Paper Clip, regarding the COC slipping in your hands,  some people use chalk to keep their hands from slipping on the grippers, you might want to try this.

Anyway, here are my questions:

>1) How do you train with the grippers, and what is the max you can do?  What could you do when you first started?

I work out twice a week (Sunday and Thursday). This works for me, but there is no "correct" answer to how often to work out. You need to experiment to discover what works best for you. Twice a week gives me enough recovery time, but some people can train daily and others just once a week.

Regarding the COC grippers, after stretching my hands to warm up, I do 3 sets of 5 reps with each hand. Each set consists of the following. COC Trainer: 5 closes; COC #1: 5 closes; and COC #2:  5 attempts at closing. With the Ivanko, I start with the highest setting successfully completed in my last workout with that hand and then attempt the next highest one. If successful, I tackle the next highest setting. I repeat this until I'm unsuccessful.

When I first started, I could close the COC #1 my right hand, but couldn't close it with my left (I'm right-handed). Now my left hand is about 1/4" from closing the COC #2 and my right hand is just the thickness of a penny away.

2) Is it normal that I have such a big gap between the right and left hand?

The gap doesn't sound that big to me. The dominate hand is usually 10%-20% stronger. So, I wouldn't worry about the difference - my hands had a bigger gap when I first started but by requiring my weaker hand to tackle the same loads as my dominate hand, it has grown stronger faster than my right hand.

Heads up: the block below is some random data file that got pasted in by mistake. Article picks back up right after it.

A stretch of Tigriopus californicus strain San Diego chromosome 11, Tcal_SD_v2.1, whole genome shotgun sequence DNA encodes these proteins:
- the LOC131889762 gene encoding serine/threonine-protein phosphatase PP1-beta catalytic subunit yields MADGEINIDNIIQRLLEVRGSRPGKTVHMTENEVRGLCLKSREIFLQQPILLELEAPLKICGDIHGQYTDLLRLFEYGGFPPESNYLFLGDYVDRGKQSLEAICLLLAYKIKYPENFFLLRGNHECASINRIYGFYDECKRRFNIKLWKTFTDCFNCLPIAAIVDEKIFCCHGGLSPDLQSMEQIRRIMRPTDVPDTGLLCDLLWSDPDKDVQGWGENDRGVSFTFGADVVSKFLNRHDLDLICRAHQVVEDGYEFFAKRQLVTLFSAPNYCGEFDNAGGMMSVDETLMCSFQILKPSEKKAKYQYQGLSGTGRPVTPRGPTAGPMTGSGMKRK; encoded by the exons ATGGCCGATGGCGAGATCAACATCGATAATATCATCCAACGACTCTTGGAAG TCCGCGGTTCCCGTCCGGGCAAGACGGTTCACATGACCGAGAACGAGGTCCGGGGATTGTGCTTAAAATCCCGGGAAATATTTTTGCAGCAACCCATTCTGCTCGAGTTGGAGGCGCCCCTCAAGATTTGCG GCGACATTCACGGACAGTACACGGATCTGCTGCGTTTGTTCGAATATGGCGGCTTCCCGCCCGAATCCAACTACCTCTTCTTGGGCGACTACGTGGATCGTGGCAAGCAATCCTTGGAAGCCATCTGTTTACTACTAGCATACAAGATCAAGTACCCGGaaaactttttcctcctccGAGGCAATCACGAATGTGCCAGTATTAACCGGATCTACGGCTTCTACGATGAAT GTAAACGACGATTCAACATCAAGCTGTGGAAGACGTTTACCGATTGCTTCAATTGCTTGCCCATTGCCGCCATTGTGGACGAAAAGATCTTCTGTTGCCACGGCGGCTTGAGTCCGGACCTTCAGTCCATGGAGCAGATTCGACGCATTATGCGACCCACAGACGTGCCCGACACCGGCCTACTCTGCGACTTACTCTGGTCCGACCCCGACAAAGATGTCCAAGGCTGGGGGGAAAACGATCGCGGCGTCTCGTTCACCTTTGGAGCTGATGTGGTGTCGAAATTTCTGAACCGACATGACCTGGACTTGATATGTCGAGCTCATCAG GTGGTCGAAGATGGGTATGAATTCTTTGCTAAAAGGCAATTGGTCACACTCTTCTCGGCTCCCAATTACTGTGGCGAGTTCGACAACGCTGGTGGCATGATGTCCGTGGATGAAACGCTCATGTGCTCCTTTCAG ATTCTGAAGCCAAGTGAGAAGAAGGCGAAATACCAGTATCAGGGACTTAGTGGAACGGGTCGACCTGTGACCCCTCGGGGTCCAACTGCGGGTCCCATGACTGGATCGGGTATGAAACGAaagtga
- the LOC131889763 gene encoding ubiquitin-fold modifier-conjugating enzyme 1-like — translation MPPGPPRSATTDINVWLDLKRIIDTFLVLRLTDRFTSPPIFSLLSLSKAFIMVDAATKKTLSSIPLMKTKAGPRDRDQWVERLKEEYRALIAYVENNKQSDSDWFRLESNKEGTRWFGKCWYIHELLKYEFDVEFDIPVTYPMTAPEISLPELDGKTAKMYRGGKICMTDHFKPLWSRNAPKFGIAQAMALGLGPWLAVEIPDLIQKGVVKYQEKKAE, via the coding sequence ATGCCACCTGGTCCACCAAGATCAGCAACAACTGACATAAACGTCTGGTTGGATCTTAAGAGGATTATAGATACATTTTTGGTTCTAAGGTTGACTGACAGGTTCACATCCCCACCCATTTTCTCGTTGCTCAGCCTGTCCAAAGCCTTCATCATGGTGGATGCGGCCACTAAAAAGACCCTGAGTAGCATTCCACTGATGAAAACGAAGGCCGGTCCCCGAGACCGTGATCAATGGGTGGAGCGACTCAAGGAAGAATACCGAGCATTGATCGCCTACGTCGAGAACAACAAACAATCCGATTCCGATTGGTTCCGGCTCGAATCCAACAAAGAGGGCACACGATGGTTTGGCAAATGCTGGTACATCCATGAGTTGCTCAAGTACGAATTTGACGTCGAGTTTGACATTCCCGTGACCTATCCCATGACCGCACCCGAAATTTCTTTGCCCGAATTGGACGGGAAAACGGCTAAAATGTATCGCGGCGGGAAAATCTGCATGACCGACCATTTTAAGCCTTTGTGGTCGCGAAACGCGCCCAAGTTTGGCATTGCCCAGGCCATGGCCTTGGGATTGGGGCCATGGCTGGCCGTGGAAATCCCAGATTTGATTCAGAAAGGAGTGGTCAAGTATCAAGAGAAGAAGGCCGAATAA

3) It’s really frustrating that I can’t seem to make quick progress on the number 1, you seem to have shot up in hand strength very fast, you can bend some pretty heavy duty stuff after just a few months.  Have you been a weight trainer for a long time or are you really huge?  My hand strength is changing very slowly, and I could use some tips on how to speed my progress.  Keep in mind I am not a big guy...

I am really huge (6'4" and weigh 350 lbs.). I did a little weight training when I was younger, but I've always had a strong grip. But, as in most sports, technique is everything and this is especially true with regard to bending nails. My progress with nail bending stems mostly from using improved bending techniques. When I started, my technique was pathetic! My training partner would laugh and shake his head as he watched me try and bend a relatively weak nail. My training partner and I are very competitive, but even he took pity on me and helped me improve my technique. He showed me a better hand position and using that technique, I found that I could bend thicker nails!

But, my technique still needed improving because I would take the nail and slowly and quite methodically try to bend it. He could still bend thicker nails than me! He advised that I use an explosive attack on the nail rather than a slow deliberate one. This enhancement really worked for me! I could now bend tougher nails!